JUSTICE GINSBURG: I wrote about it a number of times. I litigated Captain Struck’s case about reproductive choice. [In 1972, Ginsburg represented Capt. Susan Struck, who became pregnant during her service in the Air Force. At the time, the Air Force automatically discharged any woman who became pregnant and told Captain Struck that she should have an abortion if she wanted to keep her job. The government changed the regulation before the Supreme Court could decide the case.] If the court could have seen Susan Struck’s case — this was the U.S. government, a U.S. Air Force post, offering abortions, in 1971, two years before Roe.

Q: And suggesting an abortion as the solution to Struck’s problem.

JUSTICE GINSBURG: Yes. Not only that, but it was available to her on the base.

The whole timely interview is well worth your time.

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The past isn't even past

The image of a howling pack of hyenas, braying at a recalcitrant White House, demanding it investigate the malfeasance of the Bush administration, is ironic in the extreme. And while I may be bitterly disappointed, I don't believe the former constitutional law professor would derail an investigation by his own Justice Department (as opposed to "the Department of Law"). I do feel Obama wants to control the timing of those investigations and would very much prefer to get health care reform and and the energy bill through the Senate before this hits the fan.

But John McCain is a fool.

Professor Kumar said a president’s signature accomplishments often come in his first year in office, a pattern that Mr. Obama and his aides are keenly aware of. In addition, investigations at this time could open Mr. Obama up to accusations from Republicans that he is undercutting national security.

Senator John McCain, Republican of Arizona, said on “Meet the Press” on NBC that despite his dismay at the Central Intelligence Agency’s past interrogation methods, including waterboarding, he opposed a criminal inquiry into torture, which he said would “harm our image throughout the world.”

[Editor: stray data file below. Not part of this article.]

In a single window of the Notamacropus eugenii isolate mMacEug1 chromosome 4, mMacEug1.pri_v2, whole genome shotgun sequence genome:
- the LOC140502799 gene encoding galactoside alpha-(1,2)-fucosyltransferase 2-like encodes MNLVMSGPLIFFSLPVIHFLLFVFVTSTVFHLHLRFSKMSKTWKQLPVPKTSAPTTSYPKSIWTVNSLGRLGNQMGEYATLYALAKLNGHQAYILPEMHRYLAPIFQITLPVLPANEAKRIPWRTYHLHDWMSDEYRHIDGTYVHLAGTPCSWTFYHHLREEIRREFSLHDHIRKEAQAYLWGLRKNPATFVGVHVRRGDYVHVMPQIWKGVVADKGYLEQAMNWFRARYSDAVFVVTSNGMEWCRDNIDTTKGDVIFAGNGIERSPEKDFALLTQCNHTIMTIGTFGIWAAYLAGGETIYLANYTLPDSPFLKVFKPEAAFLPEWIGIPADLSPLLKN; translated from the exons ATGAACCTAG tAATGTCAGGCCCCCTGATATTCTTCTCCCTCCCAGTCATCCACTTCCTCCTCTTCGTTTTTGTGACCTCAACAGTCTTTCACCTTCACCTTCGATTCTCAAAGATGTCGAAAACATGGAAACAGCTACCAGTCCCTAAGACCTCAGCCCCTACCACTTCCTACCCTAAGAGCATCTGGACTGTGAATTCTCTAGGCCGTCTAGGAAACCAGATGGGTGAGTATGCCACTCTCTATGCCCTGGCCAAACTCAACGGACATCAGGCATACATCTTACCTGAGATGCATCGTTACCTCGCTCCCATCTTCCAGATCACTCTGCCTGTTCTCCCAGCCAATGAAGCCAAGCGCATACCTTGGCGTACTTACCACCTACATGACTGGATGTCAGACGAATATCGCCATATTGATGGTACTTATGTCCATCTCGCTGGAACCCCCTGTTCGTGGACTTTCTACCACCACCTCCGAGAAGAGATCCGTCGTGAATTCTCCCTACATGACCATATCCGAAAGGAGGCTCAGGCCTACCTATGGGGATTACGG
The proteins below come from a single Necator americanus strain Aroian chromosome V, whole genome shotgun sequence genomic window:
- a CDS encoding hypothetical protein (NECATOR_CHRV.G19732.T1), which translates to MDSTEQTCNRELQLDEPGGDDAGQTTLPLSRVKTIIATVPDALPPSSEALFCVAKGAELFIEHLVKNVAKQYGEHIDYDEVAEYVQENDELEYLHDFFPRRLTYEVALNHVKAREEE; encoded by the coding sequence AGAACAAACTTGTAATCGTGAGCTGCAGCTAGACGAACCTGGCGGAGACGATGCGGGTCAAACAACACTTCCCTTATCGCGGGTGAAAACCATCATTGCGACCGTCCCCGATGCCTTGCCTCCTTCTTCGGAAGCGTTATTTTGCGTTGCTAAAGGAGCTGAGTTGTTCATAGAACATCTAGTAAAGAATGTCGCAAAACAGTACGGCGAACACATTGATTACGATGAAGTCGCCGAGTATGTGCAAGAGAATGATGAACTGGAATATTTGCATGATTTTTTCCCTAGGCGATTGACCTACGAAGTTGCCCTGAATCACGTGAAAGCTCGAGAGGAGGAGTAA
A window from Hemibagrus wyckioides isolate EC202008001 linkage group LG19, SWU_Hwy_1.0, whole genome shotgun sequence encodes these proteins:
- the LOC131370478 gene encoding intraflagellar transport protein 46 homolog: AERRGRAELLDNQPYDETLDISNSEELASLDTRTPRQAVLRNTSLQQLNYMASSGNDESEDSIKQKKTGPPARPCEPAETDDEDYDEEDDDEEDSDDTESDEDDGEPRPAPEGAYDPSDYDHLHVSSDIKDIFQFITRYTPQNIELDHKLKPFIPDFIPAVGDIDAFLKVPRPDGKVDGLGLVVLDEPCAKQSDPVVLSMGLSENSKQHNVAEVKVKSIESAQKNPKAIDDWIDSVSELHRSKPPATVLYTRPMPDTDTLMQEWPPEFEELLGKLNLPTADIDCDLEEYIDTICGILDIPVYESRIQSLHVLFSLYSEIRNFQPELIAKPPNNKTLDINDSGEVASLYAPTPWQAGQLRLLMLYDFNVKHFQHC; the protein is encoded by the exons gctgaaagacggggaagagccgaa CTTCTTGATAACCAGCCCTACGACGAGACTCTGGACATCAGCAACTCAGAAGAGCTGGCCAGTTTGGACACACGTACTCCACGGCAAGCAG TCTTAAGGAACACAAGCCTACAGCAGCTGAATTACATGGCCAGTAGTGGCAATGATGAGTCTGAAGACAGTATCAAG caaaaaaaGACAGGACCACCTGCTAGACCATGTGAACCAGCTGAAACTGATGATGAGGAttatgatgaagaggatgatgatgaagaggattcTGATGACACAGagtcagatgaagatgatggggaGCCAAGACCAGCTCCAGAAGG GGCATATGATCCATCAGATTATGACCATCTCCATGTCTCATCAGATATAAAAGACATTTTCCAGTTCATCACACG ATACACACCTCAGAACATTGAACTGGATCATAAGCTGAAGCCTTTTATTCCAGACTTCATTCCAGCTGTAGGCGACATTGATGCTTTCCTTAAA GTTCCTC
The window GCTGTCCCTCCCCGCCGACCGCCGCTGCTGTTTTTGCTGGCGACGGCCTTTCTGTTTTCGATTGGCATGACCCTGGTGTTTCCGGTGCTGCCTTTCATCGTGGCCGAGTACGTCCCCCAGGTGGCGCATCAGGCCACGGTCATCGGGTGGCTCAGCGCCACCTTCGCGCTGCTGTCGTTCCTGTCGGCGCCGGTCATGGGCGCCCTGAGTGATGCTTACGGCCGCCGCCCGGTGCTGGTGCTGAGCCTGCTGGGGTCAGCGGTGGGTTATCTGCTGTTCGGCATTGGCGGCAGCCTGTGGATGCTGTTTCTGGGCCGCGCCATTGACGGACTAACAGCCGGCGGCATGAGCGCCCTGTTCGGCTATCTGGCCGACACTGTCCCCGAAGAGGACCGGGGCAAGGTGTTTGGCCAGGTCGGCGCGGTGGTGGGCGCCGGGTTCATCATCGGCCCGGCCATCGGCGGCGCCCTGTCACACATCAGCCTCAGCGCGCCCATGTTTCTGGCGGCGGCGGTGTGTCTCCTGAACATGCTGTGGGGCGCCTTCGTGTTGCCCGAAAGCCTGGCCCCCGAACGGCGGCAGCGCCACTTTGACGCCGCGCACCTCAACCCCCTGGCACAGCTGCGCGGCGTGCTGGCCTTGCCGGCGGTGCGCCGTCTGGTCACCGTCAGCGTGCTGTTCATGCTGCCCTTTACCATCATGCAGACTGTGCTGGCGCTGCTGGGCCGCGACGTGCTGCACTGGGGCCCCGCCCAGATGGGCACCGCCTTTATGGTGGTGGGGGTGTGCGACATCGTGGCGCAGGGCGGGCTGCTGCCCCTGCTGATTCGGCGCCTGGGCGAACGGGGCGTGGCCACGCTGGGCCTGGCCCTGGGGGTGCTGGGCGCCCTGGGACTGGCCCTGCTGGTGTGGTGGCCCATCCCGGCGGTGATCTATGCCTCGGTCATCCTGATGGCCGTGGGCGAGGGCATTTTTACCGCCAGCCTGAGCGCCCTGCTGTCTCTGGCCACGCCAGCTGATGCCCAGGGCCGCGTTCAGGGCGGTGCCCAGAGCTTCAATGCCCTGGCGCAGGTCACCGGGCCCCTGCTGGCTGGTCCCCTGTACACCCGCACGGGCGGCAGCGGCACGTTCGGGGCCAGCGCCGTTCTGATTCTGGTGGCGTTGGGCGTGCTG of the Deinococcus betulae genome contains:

“I agree with the president of the United States, it’s time to move forward and not go back,” Mr. McCain said.

Our image is already harmed. One way to fix it would be to show the world they we take our political leaders to account when they violate domestic and international law


Ben Stein's ignorance

Shorter Ben Stein: We should emit more carbon, not less.

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Not a fluke

The Yankees have been very good this season at beating the weaker teams in the AL, but against the elite teams? Well this weekend's nightmarish series against the LAAofA was pretty indicative of their chances should they make it to October.

Fair enough. They are 51-37 and if the playoffs started tomorrow, they would be the wild card.

But the Yankees have played four teams (the Angels, Red Sox, Phillies and Tigers) who lead their respective divisions at the break and they are 5-15 against those teams. That’s why you can’t dismiss this weekend as just some bad luck.

The idea for a $210 million team in a $1.5 billion ballpark isn’t to make the playoffs, it’s to win them. For now, the Yankees have not been especially competitive against the best teams.

That has to change in the second half. The Yankees have 10 more games against Boston, three against the Angels and three against the Tigers starting on Friday. And don’t forget the nine games left against Tampa Bay.

The Yankees had the bases loaded and no outs in the seventh yesterday. Teixeira struck out and Rodriguez hit into a double play, though he did hit the ball on the screws and Figgins made an outstanding play at third. Dem's the breaks.

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Blue Monday, Bob Dylan edition

Seems appropriate given that Barack Hussein Obama has sold us out to the Ruskies.

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Sunday, July 12, 2009

Ever elusive

Funny, a few weeks ago and you couldn't swing a cat without hitting images of Dick Cheney telling us Obama's making us less safe. Now...not so much.

The Central Intelligence Agency withheld information about a secret counterterrorism program from Congress for eight years on direct orders from former Vice President Dick Cheney, the agency’s director, Leon E. Panetta, has told the Senate and House intelligence committees, two people with direct knowledge of the matter said Saturday.

The report that Mr. Cheney was behind the decision to conceal the still-unidentified program from Congress deepened the mystery surrounding it, suggesting that the Bush administration had put a high priority on the program and its secrecy.

Mr. Panetta, who ended the program when he first learned of its existence from subordinates on June 23, briefed the two intelligence committees about it in separate closed sessions the next day.

Efforts to reach Mr. Cheney through relatives and associates were unsuccessful.


Friday, July 10, 2009

He got his money's worth

Inspired by one of this blog's only favorite commenters, and a-course by Tag-gate, we bring you The Master.

"You in the Hall of Fame? For what? Fucking up the World Series?"



What keeps Time afloat?